However, the "strong presumption" that a statute's plain language expresses congressional intent is rebutted only in "rare and exceptional circumstances," where a contrary legislative intent is "clearly expressed." Ardestani v. I.N.S., 502 U.S. 129, 112 S. Ct. 515, 520, 116 L. Ed. 2d 496 (1991) (internal citations omitted). See also Ratzlaf v. United States, 510 U.S. 135, 114 S. Ct. 655, 662, 126 L. Ed. 2d 615 (1994) ("we do not resort to legislative history to cloud a statutory text that is clear").
Here, § 1981(c)'s scant legislative history states only that subsection (c) "codifies the holding of Runyon v. McCrary, 427 U.S. 160, 49 L. Ed. 2d 415, 96 S. Ct. 2586 (1976), under which section 1981 prohibits private, as well as governmental, discrimination." 137 Cong. Rec. S 15, 473 (Oct. 30, 1991) (statement of Sen. Dole); 137 Cong. Rec. H 9,543 (Nov. 7. 1991) (statement of Rep. Hyde); see also 137 Cong. Rec. H 9,526 (Nov. 7, 1991) (statement of Rep. Edwards). Although the term "governmental" certainly could refer to discrimination by the federal government, it is not clear that it does. Section 1981(c)'s inconclusive
legislative history fails to overcome the "strong presumption" that § 1981(c)'s clear statutory language expresses Congress's intent. Ardestani v. I.N.S., 502 U.S. 129, 112 S. Ct. 515, 520, 116 L. Ed. 2d 496 (1991).
Nor does any other language in the Civil Rights Act of 1991 trump the specific language of § 1981(c). It is true that Congress's statement of the Act's purposes indicates an intent to "[expand] the scope of relevant civil rights statutes" in response to recent Supreme Court cases which Congress saw as weakening federal civil rights protections. See 42 U.S.C. § 1981 (note). However, the Court does not have the authority to rewrite a clear, specific statutory provision even if it believed that such a provision was inconsistent with a general statement of purpose. Aeron Marine Shipping Co. v. United States, 224 U.S. App. D.C. 373, 695 F.2d 567, 576 (D.C. Cir. 1982) (if there is an "inescapable conflict" between general and specific statutory provisions, the specific will prevail).
The Court must "presume that a legislature says in a statute what it means and means in a statute what it says there." Connecticut Nat'l Bank v. Germain, 503 U.S. 249, 253-54, 117 L. Ed. 2d 391, 112 S. Ct. 1146 (1992). Even if the Court suspected that Congress did not intend to preclude § 1981 suits for federal discrimination, the law has long been settled that except under extraordinary circumstances, the Court must apply the plain language of the statute. Sturges v. Crowninshield, 17 U.S. 122, 4 L. Ed. 529, 4 Wheat. 122 (1819) ("in most cases, the plain meaning of a provision not contradicted by any other provision in the same instrument, is not to be disregarded because we believe the framers of the instrument could not intend what they say"); United States v. Locke, 471 U.S. 84, 96, 85 L. Ed. 2d 64, 105 S. Ct. 1785 (1985) (courts are not licensed "to attempt to soften the clear import of Congress' chosen words whenever a court believes those words lead to a harsh result"). Weighing the inconclusive legislative history and the statute's general statement of purpose against plain, unambiguous statutory language, the Court must apply the plain language of the statute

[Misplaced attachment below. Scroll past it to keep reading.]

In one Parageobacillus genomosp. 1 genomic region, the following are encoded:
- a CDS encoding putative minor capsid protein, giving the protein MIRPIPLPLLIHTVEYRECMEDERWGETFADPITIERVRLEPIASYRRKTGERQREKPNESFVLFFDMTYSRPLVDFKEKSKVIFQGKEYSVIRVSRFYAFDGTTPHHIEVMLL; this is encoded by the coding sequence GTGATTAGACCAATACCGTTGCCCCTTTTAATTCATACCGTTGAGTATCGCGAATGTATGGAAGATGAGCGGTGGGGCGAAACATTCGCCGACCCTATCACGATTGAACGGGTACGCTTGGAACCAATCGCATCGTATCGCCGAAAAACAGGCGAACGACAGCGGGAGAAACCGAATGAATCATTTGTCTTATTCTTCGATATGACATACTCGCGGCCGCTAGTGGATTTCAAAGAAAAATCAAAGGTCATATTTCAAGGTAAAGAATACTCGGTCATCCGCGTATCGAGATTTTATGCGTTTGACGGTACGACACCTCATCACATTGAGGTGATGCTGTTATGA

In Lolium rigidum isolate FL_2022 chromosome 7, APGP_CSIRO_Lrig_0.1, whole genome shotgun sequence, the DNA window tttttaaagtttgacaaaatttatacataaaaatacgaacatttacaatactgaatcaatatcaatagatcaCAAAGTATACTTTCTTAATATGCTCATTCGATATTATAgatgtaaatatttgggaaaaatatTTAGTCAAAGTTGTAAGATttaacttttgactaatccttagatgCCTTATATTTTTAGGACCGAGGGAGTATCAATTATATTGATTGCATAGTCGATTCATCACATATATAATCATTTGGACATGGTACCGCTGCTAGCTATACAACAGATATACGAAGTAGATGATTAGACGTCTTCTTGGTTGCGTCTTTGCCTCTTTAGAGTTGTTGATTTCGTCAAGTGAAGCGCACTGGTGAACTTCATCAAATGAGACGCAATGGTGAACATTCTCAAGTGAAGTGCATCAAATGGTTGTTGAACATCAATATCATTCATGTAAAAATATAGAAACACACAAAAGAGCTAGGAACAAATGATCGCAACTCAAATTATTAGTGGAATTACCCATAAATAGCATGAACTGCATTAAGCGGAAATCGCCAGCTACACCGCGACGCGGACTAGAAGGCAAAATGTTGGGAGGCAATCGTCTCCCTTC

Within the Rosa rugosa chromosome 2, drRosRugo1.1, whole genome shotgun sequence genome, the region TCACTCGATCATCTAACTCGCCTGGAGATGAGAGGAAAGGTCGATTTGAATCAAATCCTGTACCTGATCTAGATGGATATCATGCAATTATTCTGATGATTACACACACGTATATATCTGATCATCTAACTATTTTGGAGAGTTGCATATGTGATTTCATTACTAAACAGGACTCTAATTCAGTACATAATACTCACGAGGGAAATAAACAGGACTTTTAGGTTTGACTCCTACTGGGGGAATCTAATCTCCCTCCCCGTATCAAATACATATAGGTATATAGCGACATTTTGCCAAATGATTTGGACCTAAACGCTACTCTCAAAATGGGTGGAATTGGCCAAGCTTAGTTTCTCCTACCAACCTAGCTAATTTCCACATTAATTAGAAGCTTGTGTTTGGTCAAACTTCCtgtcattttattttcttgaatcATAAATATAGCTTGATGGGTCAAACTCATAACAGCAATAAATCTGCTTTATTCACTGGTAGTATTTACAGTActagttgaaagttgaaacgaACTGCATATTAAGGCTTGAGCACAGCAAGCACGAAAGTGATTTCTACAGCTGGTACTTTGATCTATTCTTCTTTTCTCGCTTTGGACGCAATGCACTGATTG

and dismiss the plaintiffs' § 1981 claim
because the plaintiffs do not allege impairment of rights by nongovernmental discrimination or impairment under color of state law.
See 42 U.S.C. § 1981(c). See also Locke, 471 U.S. 84, 96, 85 L. Ed. 2d 64, 105 S. Ct. 1785 ("deference to the supremacy of the Legislature, as well as recognition that Congressmen typically vote on the language of a bill, generally requires us to assume that the legislative purpose is expressed by the ordinary meaning of the words used").
B. Title VI of the Civil Rights Act of 1964
The plaintiffs also seek relief under 42 U.S.C. § 2000d et seq., commonly known as Title VI of the Civil Rights Act of 1964. Title VI provides:
No person in the United States shall, on the ground of race, color, or national origin, be excluded from participation in, be denied the benefits of, or be subjected to discrimination under any program or activity receiving federal financial assistance.